A CIBC poll suggests that B.C. residents have slipped out of the leadership ranks over the past year in terms of saving for retirement.

The bank’s latest poll on retirement savings shows the number of B.C. residents planning to make a contribution this year has dipped to 60 per cent, down three per cent compared to 2012.

The shift pushes the province to fifth place from second, overall.

A 65-per-cent savings rate is anticipated across the Prairies, and the rate is 63 per cent in Ontario.

The CIBC poll also notes that while most people say they will make a retirement contribution, few follow through on that pledge, with the most common reason being a lack of available cash.

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    Fill your lungs with fresh, clean air and bask in the warm sunshine of Vilcabamba, Ecuador. Vilcabamba is also known to have plenty of affordable organic food, according to <a href="http://internationalliving.com/2012/04/the-cheapest-places-to-retire/" target="_hplink">International Living</a>. Here, it's easy to stretch a dollar: The site <a href="http://internationalliving.com/2012/04/the-cheapest-places-to-retire/" target="_hplink">interviewed one ex-pat couple who live on $600 a month</a>. Monthly bills include $1.25 for gas for cooking and hot water; $1.70 for water and $30 for electricity. Gasoline in Ecuador costs less than $1.50 a gallon. Most home rentals are less than $400 a month. A healthy, stress-free lifestyle goes hand-in-hand with longevity: Many Vilcabamba residents live to be 100 years old, the site reports.

  • Santa Fe, Panama: From $800 A Month

    Just 200 miles west of Panama City, lies Santa Fe, Panama, known for its rugged terrain, lush rainforest and hiking trails. <a href="http://internationalliving.com/2012/04/the-cheapest-places-to-retire/" target="_hplink">International Living interviewed an ex-pat</a> who called the health care "excellent," and was able to take care of a dental problem that would have cost $1,000 in the States for just $180.

  • Penang, Malaysia: From $1,200 A Month

    Penang, Malaysia is a town that offers a rich historic architecture, lively street culture and sandy beaches, according to <a href="http://internationalliving.com/2012/04/the-cheapest-places-to-retire/" target="_hplink">International Living</a>. Aside from the scenery and recently opened performing arts center, Penang offers affordable healthcare: An annual check-up goes for just $12.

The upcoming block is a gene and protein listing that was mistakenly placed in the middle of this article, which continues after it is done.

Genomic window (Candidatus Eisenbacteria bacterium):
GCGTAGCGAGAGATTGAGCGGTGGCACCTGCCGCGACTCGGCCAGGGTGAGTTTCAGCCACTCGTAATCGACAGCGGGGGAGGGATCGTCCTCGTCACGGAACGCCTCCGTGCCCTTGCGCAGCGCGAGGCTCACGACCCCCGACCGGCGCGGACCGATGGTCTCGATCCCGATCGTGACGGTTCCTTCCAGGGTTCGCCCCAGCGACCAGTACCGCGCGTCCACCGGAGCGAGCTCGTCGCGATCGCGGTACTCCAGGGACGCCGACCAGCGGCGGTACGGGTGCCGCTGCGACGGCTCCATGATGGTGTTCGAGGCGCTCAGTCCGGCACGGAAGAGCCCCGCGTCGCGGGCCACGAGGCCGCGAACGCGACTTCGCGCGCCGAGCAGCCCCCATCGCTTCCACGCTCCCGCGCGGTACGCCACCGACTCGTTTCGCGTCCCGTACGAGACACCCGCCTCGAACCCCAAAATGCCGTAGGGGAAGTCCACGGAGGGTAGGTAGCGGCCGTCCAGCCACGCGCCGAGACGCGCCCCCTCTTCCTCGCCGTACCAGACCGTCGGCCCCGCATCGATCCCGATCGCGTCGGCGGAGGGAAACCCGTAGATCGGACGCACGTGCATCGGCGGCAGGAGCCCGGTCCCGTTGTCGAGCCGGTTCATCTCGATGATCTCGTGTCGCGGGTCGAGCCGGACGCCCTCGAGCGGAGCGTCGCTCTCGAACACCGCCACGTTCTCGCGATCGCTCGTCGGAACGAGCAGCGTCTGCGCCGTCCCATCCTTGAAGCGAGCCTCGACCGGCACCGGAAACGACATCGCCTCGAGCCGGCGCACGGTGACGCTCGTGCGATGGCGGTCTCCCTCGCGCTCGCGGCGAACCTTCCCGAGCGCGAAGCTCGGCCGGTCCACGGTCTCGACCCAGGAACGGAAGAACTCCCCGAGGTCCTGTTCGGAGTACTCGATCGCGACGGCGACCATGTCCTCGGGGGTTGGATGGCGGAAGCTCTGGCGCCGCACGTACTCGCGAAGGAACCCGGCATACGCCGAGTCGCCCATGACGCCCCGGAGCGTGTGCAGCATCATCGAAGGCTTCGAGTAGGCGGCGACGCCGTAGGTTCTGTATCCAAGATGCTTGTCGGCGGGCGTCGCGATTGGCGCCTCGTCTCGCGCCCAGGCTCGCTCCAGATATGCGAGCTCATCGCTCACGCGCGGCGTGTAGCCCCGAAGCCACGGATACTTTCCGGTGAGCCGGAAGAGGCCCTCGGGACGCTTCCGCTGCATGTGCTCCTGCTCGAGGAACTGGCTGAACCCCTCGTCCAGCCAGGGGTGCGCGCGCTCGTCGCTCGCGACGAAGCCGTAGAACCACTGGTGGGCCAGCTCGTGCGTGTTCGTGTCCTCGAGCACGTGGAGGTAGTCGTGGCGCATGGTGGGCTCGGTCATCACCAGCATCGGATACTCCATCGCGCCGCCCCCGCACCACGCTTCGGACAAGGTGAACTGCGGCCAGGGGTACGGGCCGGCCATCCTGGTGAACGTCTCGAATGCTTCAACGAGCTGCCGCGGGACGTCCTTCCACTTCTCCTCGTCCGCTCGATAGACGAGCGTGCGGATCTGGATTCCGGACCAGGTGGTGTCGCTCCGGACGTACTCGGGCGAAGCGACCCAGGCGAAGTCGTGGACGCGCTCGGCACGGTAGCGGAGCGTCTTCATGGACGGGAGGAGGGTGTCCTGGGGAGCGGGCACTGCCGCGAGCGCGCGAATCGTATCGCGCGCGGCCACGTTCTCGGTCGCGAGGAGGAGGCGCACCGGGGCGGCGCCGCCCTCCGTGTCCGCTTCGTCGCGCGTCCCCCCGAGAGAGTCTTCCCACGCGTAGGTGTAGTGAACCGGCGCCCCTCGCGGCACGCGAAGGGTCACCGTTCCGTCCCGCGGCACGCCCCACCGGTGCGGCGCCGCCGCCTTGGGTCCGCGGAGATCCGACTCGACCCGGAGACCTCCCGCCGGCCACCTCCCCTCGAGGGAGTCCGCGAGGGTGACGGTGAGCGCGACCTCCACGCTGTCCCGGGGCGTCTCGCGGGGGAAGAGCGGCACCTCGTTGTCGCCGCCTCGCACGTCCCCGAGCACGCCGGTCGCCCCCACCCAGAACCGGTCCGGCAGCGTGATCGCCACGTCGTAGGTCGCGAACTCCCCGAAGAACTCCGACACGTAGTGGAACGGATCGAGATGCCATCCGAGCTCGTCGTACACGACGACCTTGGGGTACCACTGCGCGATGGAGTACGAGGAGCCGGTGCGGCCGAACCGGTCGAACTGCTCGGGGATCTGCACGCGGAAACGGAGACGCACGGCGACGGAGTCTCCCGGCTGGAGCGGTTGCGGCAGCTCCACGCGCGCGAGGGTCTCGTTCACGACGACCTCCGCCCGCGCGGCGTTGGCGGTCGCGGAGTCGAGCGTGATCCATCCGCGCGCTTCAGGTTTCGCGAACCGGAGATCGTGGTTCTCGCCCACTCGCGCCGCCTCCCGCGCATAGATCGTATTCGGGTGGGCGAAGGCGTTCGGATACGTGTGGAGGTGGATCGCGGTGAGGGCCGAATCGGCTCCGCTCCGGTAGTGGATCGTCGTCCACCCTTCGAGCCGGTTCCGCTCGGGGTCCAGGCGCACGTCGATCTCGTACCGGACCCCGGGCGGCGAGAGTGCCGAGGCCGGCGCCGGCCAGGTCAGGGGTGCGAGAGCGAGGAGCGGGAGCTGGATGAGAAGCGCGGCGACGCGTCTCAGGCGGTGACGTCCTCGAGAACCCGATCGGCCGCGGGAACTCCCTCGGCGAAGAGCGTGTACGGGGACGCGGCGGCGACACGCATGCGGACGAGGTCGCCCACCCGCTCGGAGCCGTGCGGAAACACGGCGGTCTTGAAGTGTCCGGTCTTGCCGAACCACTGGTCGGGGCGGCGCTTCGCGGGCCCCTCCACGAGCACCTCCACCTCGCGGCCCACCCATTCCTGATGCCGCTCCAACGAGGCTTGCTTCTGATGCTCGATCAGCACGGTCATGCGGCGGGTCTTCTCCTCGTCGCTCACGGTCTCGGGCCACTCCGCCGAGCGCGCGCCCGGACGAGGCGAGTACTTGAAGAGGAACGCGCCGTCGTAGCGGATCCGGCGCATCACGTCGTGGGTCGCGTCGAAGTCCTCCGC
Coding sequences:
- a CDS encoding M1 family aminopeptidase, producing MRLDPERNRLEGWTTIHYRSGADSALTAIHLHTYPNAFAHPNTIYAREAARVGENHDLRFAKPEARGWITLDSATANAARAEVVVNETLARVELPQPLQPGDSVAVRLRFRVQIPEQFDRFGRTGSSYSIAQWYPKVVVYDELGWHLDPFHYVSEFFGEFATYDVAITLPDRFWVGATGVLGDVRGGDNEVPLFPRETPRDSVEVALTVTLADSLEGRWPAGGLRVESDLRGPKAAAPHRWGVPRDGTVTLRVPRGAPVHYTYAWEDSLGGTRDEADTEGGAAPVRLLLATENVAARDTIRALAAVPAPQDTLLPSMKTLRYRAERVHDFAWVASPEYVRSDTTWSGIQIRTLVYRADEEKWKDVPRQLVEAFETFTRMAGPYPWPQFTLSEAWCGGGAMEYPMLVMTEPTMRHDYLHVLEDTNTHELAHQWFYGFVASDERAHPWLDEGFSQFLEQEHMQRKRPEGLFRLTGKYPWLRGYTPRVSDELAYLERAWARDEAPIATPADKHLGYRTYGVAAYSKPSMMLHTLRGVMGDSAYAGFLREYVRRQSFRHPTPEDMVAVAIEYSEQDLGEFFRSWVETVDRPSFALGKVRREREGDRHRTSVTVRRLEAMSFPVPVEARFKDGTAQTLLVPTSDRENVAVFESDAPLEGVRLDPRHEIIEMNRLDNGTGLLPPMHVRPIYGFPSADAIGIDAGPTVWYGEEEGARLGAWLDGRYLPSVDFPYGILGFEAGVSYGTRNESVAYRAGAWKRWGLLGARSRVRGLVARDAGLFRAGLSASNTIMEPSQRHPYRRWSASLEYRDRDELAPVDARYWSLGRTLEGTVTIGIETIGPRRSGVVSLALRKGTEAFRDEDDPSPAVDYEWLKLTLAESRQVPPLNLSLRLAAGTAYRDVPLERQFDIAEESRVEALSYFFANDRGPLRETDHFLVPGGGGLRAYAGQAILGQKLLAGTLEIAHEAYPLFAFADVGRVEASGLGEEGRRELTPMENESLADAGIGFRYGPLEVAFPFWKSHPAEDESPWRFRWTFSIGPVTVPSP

• Granada, Nicaragua: From $700 A Month

    If you're looking to retire in the cobblestone streets of Granada, Nicaragua, you can expect to find some 1,000 expatriates there with you. Granada is thriving with residents engaged in cultural events, outdoor activities and volunteering, according to <a href="http://internationalliving.com/2012/04/the-cheapest-places-to-retire/" target="_hplink">International Living</a>. As one ex-pat told the site: "I can get up in the morning, take a yoga class, get a manicure and pedicure, have a massage, meet my friends for happy hour, and do it all for less than $30!"

  • Campeche, Mexico: From $1,400 A month

    On the Gulf of Mexico, 100 miles south of Mérida on Mexico's Yucatán Peninsula is Campeche, Mexico. A boardwalk stretches for three miles along the gulf, with paths for runners and cyclers. Living expenses for Campeche are relatively low: A week's worth of fruits and vegetables at the market will set you back less than $10, according to <a href="http://internationalliving.com/2012/04/the-cheapest-places-to-retire/" target="_hplink">International Living</a>. Although the town is beginning to build itself up a bit, with upcoming shopping malls and a wider highway, most residents can get by living in Campeche's historic neighborhoods without a car.